The August 10th storm, which hit Iowa the hardest and also impacted us here in Illinois, along with Ohio, Minnesota, and Indiana, resulted in damages of around $7.5 billion.

I can't personally claim that kind of loss from the storm, but my daughter's car had a really bad day when the derecho came rolling through the Rockford area (so did the tree in our front yard).

Riley O'Neil, Townsquare Media
Riley O'Neil, Townsquare Media

According to the National Oceanic and Atmospheric Administration (NOAA), August's storm is the fourth-most expensive severe storm since 1980, and the second-costliest disaster so far in 2020. Hurricane Laura, which slammed the Gulf Coast in late August, resulted in about $14 billion in damages.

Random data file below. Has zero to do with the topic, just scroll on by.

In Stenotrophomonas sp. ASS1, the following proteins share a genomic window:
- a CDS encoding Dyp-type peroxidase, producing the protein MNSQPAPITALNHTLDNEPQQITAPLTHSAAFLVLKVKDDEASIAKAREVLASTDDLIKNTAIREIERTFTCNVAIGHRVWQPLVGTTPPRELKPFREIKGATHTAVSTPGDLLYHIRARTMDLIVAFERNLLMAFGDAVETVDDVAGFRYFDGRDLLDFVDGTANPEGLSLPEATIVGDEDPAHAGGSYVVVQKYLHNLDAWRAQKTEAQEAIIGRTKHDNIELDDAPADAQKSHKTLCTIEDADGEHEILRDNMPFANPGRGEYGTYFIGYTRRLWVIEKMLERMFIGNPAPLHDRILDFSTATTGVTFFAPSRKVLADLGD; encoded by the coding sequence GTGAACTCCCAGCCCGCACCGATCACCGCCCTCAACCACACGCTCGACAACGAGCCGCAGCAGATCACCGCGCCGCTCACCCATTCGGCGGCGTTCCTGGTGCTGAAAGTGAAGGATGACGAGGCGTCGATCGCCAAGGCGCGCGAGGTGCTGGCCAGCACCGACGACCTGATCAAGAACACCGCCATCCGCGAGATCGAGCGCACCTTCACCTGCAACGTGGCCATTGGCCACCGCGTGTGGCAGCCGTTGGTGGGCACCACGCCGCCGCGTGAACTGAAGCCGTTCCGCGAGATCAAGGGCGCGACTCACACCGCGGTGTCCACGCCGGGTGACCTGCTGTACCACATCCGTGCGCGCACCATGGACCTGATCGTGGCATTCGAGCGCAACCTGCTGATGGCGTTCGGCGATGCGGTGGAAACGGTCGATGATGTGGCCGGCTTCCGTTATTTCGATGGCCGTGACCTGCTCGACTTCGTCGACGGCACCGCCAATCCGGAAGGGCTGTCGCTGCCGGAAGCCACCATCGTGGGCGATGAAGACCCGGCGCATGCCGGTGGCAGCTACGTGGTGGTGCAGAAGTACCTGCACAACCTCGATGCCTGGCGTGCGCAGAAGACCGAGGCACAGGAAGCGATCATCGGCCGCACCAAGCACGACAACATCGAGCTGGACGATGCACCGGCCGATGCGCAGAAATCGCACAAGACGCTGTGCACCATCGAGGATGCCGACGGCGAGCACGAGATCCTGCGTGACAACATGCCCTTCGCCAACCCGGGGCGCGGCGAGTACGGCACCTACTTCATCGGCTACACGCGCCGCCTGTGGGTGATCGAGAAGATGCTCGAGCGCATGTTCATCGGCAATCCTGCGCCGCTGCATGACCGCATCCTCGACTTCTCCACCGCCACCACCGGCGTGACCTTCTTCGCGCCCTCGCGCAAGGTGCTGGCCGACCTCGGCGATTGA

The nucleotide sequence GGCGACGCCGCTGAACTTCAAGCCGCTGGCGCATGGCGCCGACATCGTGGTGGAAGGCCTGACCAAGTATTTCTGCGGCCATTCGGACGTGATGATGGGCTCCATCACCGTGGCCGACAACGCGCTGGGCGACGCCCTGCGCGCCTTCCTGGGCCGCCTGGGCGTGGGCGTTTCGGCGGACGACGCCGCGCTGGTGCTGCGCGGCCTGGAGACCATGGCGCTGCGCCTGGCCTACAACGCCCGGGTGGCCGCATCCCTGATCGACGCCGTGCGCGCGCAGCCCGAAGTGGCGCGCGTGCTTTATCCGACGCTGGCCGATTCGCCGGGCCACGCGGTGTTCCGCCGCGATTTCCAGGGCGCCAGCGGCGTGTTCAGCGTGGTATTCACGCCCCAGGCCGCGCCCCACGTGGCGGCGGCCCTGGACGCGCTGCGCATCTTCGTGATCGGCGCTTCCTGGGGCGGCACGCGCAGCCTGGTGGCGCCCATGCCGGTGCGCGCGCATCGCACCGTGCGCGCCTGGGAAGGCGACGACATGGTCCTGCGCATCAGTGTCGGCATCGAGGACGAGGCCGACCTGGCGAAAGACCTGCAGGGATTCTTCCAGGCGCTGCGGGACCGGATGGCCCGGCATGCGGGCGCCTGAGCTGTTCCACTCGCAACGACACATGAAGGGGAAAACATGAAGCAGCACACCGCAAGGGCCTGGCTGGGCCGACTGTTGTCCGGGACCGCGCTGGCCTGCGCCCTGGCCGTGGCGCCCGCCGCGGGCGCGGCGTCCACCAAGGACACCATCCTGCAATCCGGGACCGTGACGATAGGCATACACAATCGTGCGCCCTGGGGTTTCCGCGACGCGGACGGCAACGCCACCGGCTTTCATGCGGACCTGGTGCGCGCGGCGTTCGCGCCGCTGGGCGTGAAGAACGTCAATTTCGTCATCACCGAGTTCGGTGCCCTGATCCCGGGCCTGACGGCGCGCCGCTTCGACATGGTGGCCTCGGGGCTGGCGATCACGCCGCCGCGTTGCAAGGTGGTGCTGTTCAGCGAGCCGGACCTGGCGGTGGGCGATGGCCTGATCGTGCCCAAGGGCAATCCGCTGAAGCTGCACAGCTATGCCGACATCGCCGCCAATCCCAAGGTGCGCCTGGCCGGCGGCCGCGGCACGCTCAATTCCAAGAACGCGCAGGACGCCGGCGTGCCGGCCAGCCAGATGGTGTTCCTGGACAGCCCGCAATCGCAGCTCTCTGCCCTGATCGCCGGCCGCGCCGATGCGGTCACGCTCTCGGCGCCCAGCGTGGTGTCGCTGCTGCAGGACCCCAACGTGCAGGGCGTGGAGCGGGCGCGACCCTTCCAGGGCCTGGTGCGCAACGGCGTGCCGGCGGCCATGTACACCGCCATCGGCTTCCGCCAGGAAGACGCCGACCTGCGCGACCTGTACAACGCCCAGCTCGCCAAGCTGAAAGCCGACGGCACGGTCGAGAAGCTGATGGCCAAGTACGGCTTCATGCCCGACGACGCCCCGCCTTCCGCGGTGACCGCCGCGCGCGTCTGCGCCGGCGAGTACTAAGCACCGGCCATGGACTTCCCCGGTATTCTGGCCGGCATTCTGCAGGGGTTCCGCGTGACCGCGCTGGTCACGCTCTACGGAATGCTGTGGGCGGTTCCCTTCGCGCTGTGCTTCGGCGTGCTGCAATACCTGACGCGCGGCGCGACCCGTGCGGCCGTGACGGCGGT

The August derecho grew out of a cluster of thunderstorms ranging from southeast South Dakota to Ohio. In a 14-hour span, it traveled east 770 miles across the Midwest, hitting Iowa the hardest with windspeeds of 100-plus miles per hour.

The scope of crop damage has been heartbreaking for Iowa farmers. About 850,000 Iowa crop acres were flattened and an estimated 57 million bushels of Iowa grain storage capacity were damaged or destroyed, heightening the struggle for farmers during a harvest unlike any other before. A total of at least 14 million crop acres were impacted from the derecho, and estimates of crop acres lost are expected to grow.



KEEP READING: What to do after a tornado strikes

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